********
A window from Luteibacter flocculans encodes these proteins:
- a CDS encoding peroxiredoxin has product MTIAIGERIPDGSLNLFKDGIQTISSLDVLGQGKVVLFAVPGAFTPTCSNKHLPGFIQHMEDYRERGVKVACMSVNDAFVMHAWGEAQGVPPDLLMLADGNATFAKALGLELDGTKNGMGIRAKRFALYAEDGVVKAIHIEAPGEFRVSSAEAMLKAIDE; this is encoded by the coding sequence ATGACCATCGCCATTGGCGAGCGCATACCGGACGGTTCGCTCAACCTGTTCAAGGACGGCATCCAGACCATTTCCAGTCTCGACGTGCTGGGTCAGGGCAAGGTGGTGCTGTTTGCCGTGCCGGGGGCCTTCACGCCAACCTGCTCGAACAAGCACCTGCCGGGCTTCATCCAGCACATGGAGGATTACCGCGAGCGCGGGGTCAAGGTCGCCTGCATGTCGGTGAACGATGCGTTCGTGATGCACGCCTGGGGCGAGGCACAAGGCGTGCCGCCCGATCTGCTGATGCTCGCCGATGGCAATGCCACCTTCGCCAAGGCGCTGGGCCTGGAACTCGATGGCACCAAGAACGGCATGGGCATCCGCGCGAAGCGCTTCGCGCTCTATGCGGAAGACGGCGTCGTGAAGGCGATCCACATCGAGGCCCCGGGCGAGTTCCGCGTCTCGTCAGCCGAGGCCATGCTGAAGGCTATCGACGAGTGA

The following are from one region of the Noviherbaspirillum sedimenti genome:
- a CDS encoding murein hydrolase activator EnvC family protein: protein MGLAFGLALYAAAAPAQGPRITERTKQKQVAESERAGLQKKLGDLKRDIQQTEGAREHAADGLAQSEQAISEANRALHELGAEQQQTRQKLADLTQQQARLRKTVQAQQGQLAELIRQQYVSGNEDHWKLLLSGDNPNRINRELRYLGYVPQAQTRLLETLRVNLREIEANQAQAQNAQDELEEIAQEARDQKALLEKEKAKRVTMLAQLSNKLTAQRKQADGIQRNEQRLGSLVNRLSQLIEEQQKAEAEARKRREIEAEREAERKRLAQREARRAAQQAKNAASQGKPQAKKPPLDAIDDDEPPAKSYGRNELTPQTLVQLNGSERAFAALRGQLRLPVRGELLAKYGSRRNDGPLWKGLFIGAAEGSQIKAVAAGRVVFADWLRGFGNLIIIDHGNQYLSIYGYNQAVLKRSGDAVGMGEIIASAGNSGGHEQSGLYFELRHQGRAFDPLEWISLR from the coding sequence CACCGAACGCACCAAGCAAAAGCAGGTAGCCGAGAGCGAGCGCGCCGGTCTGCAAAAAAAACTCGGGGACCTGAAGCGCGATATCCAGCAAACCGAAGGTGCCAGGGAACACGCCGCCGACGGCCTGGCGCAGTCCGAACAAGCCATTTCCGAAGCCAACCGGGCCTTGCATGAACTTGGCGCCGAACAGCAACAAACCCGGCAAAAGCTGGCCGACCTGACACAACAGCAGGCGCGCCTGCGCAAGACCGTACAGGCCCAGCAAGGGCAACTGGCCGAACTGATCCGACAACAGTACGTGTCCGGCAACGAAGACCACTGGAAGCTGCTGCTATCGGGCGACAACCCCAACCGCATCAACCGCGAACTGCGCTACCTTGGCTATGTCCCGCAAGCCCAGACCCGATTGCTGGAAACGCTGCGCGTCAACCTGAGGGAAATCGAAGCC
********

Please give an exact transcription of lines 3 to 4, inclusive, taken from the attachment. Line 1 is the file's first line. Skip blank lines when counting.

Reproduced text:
The following are from one region of the Noviherbaspirillum sedimenti genome:
- a CDS encoding murein hydrolase activator EnvC family protein: protein MGLAFGLALYAAAAPAQGPRITERTKQKQVAESERAGLQKKLGDLKRDIQQTEGAREHAADGLAQSEQAISEANRALHELGAEQQQTRQKLADLTQQQARLRKTVQAQQGQLAELIRQQYVSGNEDHWKLLLSGDNPNRINRELRYLGYVPQAQTRLLETLRVNLREIEANQAQAQNAQDELEEIAQEARDQKALLEKEKAKRVTMLAQLSNKLTAQRKQADGIQRNEQRLGSLVNRLSQLIEEQQKAEAEARKRREIEAEREAERKRLAQREARRAAQQAKNAASQGKPQAKKPPLDAIDDDEPPAKSYGRNELTPQTLVQLNGSERAFAALRGQLRLPVRGELLAKYGSRRNDGPLWKGLFIGAAEGSQIKAVAAGRVVFADWLRGFGNLIIIDHGNQYLSIYGYNQAVLKRSGDAVGMGEIIASAGNSGGHEQSGLYFELRHQGRAFDPLEWISLR from the coding sequence CACCGAACGCACCAAGCAAAAGCAGGTAGCCGAGAGCGAGCGCGCCGGTCTGCAAAAAAAACTCGGGGACCTGAAGCGCGATATCCAGCAAACCGAAGGTGCCAGGGAACACGCCGCCGACGGCCTGGCGCAGTCCGAACAAGCCATTTCCGAAGCCAACCGGGCCTTGCATGAACTTGGCGCCGAACAGCAACAAACCCGGCAAAAGCTGGCCGACCTGACACAACAGCAGGCGCGCCTGCGCAAGACCGTACAGGCCCAGCAAGGGCAACTGGCCGAACTGATCCGACAACAGTACGTGTCCGGCAACGAAGACCACTGGAAGCTGCTGCTATCGGGCGACAACCCCAACCGCATCAACCGCGAACTGCGCTACCTTGGCTATGTCCCGCAAGCCCAGACCCGATTGCTGGAAACGCTGCGCGTCAACCTGAGGGAAATCGAAGCC